This morning, I put my five year old on the bus for his third day of kindergarten. As it pulled away with his smiling face on it, I found this lump in my throat standing there. A piece of my heart was on that bus. And it was driving away with it.
Dylan is five years old this year. He turned five on December 14, 2012, the very same day that twenty boys and girls got on a bus just like this one to head off to a not so different kindergarten or first grade room and they never came home. This fall, as we send our babies off to school, I’ve got Newtown on my brain.
I can’t help but not think of those eager little faces and families who left a piece of their hearts on a bus that never returned to them. There are so many families with holes in their hearts. As much as I am focused on my child, I am thinking about the space that is left in a world that is a little less full and bright without their children.
On day two of kindergarten, Dylan told me that it was awesome and all because of something that started with a J: Gym class. Indeed, a totally awesome five year old boy response. Then, he told me they practiced something very important called a lockdown drill. They locked the classroom doors and shut off the lights and pulled down the shades and practiced putting their chairs up on top of their desks and crawling and hiding underneath. He told me that if a bad stranger came to his school, that his teacher would protect him and that he would do this. And then a piece of my heart died a little bit.
In 2013, this is now what day two of kindergarten looks like: gym and lockdown.
I am very proud of my son’s school; proud of how they practiced and explained something so unexplainable to such a young child. I just somehow can’t quite grasp that we live in a reality where practicing this now becomes pretty much the first thing our children need to learn as they enter school. I think about Dylan and Newtown and of all the hope and promise and tragedy all wrapped up in one day and I feel sad.
And then Dylan asked me if the bad stranger would come for him. And I looked at him and said with an absolute certainty that I could never have, and lied, and told him this would never happen: “Your school is safe. All the doors are locked.” And his little face asked, “But what if the bad stranger breaks down the doors?” And I lied again, right to his face: “This will never happen.” Even though I know better and you know better. We all know what’s possible. But sometimes lying feels like what’s best for right now.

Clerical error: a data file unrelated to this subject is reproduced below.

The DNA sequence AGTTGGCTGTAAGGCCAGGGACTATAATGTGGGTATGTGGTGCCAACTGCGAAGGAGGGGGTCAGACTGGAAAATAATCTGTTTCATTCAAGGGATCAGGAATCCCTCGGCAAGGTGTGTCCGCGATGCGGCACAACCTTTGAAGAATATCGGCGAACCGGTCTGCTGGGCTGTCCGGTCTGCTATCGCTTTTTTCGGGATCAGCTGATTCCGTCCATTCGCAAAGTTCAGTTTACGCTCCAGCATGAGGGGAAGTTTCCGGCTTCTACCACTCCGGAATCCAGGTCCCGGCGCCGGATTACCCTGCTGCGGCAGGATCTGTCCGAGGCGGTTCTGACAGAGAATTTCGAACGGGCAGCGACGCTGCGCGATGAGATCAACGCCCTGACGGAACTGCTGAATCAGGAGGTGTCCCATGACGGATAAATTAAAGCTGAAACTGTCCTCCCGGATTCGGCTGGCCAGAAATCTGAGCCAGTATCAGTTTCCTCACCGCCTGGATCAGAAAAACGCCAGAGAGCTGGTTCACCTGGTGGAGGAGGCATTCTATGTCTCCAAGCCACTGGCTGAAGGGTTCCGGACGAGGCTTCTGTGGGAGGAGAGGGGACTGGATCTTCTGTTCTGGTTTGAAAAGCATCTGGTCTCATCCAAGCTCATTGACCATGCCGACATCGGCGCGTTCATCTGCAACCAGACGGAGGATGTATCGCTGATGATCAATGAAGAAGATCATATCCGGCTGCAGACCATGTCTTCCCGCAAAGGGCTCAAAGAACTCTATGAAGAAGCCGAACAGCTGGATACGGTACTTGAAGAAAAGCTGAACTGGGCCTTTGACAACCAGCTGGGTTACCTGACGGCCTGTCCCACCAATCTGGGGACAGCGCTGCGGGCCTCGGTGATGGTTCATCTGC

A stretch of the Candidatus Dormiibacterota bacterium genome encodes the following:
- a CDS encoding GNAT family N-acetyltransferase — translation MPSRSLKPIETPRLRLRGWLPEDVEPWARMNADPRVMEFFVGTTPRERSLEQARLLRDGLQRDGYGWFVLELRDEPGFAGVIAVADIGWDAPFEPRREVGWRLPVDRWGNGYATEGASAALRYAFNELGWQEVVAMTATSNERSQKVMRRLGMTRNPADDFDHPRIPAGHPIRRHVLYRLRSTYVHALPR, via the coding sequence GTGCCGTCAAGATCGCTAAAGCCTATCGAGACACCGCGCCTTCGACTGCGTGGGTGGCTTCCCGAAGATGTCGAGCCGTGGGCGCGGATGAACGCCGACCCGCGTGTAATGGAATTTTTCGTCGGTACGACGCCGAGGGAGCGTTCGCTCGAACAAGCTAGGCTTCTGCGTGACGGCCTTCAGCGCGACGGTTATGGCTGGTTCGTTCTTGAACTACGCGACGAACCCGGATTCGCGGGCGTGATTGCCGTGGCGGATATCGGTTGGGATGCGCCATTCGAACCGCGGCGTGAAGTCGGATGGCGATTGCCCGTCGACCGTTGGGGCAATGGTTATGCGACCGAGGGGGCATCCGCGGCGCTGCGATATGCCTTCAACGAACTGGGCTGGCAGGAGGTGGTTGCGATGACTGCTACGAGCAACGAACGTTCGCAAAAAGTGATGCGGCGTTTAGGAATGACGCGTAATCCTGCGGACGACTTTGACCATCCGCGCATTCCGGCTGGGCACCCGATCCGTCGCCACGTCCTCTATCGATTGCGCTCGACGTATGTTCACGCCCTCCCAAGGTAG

I remember exactly what my kindergarten classroom was like. There was a giant playhouse in the middle of the room. I think I learned the pledge of allegiance. It was simple and small. I know that this world no longer exists. To effectively prepare our children for today’s world emotionally, educationally, safely – it means very different things in the 21st century. And I guess that’s right. We can’t go back to where we were.
Today’s children seem to know so much at such a young age, even about things that I wish I really didn’t know at all. Even at 35, I would like to believe there are no bad strangers out there. I want to just shut the lights off, pull down the shades, lock the doors and crawl under the furniture with my babies and pretend for just a minute that I actually have the power to keep them safe even though I know a little crack of light from the real world will seep in, reminding me that on this journey there are no guarantees for any of us.
And so this fall I have to let him go, acknowledging that however deep my well of love for him is, it is roughly equivalent to how little I can control whatever comes next in this great big world. I look up and see Dylan’s bus just about to round the corner. I can see his smiling face. That little piece of me is coming home. For today at least, this piece of my heart is whole and safe for just a bit longer.